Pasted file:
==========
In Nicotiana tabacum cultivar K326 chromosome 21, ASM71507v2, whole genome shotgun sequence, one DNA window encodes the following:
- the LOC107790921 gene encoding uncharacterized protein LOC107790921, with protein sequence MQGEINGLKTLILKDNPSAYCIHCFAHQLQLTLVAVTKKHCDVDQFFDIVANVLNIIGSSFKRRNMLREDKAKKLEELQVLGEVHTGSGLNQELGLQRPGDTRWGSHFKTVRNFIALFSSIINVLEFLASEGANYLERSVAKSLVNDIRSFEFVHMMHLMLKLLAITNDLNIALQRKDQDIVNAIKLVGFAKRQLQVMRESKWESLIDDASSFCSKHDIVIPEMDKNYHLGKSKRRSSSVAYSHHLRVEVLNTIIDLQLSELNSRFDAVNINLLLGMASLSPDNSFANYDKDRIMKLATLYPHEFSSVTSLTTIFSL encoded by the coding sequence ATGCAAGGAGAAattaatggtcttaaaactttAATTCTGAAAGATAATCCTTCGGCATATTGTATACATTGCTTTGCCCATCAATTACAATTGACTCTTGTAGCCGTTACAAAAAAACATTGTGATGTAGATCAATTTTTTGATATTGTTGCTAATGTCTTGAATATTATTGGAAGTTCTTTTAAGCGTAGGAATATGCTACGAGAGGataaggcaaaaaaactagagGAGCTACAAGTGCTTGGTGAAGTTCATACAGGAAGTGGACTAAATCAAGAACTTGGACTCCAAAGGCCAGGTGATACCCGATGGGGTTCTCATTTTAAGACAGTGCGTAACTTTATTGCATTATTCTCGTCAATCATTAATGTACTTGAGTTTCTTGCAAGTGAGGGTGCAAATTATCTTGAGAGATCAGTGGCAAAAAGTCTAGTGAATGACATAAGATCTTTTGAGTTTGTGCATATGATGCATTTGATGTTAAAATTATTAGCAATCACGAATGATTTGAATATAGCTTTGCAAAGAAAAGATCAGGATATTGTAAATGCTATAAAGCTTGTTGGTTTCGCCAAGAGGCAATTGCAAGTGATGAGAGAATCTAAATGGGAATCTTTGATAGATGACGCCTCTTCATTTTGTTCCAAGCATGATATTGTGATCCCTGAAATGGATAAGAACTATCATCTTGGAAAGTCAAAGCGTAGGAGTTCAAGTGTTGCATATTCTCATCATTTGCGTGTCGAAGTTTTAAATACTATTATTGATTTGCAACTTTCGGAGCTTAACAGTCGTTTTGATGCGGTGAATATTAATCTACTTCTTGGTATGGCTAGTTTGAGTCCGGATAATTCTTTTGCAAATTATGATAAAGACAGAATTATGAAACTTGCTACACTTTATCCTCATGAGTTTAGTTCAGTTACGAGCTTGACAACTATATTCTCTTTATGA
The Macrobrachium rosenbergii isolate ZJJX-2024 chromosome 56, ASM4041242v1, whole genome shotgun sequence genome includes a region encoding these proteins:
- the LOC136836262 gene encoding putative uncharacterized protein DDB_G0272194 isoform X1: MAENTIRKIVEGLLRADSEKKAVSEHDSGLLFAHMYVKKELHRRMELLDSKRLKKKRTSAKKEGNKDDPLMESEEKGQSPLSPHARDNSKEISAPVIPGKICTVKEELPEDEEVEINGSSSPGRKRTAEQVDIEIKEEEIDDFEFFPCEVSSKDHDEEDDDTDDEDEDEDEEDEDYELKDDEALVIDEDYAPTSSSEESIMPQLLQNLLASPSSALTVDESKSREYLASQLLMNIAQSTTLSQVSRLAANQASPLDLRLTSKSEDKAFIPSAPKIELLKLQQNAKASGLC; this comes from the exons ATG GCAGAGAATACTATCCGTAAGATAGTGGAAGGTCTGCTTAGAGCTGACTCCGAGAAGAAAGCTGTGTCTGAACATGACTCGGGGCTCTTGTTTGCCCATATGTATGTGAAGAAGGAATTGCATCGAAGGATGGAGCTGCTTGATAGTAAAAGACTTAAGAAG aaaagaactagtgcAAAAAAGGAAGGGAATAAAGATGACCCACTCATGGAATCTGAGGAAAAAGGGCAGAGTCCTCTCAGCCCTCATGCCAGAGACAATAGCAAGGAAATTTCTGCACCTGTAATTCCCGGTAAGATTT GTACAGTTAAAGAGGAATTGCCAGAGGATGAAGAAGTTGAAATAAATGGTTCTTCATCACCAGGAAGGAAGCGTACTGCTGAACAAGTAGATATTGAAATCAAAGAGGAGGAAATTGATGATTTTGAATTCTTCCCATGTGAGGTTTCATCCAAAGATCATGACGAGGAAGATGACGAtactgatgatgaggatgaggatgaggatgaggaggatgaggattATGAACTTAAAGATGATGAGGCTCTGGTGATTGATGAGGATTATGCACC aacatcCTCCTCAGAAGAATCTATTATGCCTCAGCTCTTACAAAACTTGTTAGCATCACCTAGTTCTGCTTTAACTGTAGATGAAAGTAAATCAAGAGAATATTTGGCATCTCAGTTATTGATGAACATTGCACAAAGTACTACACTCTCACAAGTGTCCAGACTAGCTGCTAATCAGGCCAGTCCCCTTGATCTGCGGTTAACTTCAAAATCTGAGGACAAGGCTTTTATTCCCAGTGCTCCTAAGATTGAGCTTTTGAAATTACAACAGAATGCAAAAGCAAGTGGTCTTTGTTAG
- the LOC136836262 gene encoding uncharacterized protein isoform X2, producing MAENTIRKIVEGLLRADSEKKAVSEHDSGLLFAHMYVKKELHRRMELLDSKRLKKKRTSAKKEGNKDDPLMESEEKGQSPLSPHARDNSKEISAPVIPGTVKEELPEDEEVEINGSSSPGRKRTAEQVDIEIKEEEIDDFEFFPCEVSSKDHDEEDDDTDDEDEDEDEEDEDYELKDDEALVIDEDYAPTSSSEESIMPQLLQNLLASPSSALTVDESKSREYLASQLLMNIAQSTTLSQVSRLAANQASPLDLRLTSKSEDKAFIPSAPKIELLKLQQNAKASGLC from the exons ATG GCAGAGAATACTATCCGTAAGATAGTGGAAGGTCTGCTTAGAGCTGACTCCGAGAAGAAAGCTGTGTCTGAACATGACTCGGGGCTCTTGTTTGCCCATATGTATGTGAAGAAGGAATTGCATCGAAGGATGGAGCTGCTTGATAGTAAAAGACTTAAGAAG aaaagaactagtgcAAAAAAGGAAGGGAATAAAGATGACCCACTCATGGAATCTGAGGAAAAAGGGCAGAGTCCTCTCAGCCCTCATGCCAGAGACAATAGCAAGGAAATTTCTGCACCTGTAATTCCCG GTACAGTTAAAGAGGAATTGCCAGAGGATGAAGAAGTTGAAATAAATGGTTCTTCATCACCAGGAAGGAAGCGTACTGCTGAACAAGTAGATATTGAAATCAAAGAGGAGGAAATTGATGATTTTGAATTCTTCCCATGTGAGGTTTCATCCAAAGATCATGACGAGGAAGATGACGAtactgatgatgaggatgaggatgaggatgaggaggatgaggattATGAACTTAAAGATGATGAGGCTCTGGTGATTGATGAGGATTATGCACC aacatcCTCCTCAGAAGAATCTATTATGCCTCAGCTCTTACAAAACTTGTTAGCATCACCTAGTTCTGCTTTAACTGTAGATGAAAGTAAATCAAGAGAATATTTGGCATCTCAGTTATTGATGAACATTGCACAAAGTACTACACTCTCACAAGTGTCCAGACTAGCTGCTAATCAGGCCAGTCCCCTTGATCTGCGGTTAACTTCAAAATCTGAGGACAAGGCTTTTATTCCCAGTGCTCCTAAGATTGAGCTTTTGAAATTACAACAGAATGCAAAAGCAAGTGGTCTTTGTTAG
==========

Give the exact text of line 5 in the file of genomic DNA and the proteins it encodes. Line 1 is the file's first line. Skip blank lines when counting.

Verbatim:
- the LOC136836262 gene encoding uncharacterized protein isoform X2, producing MAENTIRKIVEGLLRADSEKKAVSEHDSGLLFAHMYVKKELHRRMELLDSKRLKKKRTSAKKEGNKDDPLMESEEKGQSPLSPHARDNSKEISAPVIPGTVKEELPEDEEVEINGSSSPGRKRTAEQVDIEIKEEEIDDFEFFPCEVSSKDHDEEDDDTDDEDEDEDEEDEDYELKDDEALVIDEDYAPTSSSEESIMPQLLQNLLASPSSALTVDESKSREYLASQLLMNIAQSTTLSQVSRLAANQASPLDLRLTSKSEDKAFIPSAPKIELLKLQQNAKASGLC from the exons ATG GCAGAGAATACTATCCGTAAGATAGTGGAAGGTCTGCTTAGAGCTGACTCCGAGAAGAAAGCTGTGTCTGAACATGACTCGGGGCTCTTGTTTGCCCATATGTATGTGAAGAAGGAATTGCATCGAAGGATGGAGCTGCTTGATAGTAAAAGACTTAAGAAG aaaagaactagtgcAAAAAAGGAAGGGAATAAAGATGACCCACTCATGGAATCTGAGGAAAAAGGGCAGAGTCCTCTCAGCCCTCATGCCAGAGACAATAGCAAGGAAATTTCTGCACCTGTAATTCCCG GTACAGTTAAAGAGGAATTGCCAGAGGATGAAGAAGTTGAAATAAATGGTTCTTCATCACCAGGAAGGAAGCGTACTGCTGAACAAGTAGATATTGAAATCAAAGAGGAGGAAATTGATGATTTTGAATTCTTCCCATGTGAGGTTTCATCCAAAGATCATGACGAGGAAGATGACGAtactgatgatgaggatgaggatgaggatgaggaggatgaggattATGAACTTAAAGATGATGAGGCTCTGGTGATTGATGAGGATTATGCACC aacatcCTCCTCAGAAGAATCTATTATGCCTCAGCTCTTACAAAACTTGTTAGCATCACCTAGTTCTGCTTTAACTGTAGATGAAAGTAAATCAAGAGAATATTTGGCATCTCAGTTATTGATGAACATTGCACAAAGTACTACACTCTCACAAGTGTCCAGACTAGCTGCTAATCAGGCCAGTCCCCTTGATCTGCGGTTAACTTCAAAATCTGAGGACAAGGCTTTTATTCCCAGTGCTCCTAAGATTGAGCTTTTGAAATTACAACAGAATGCAAAAGCAAGTGGTCTTTGTTAG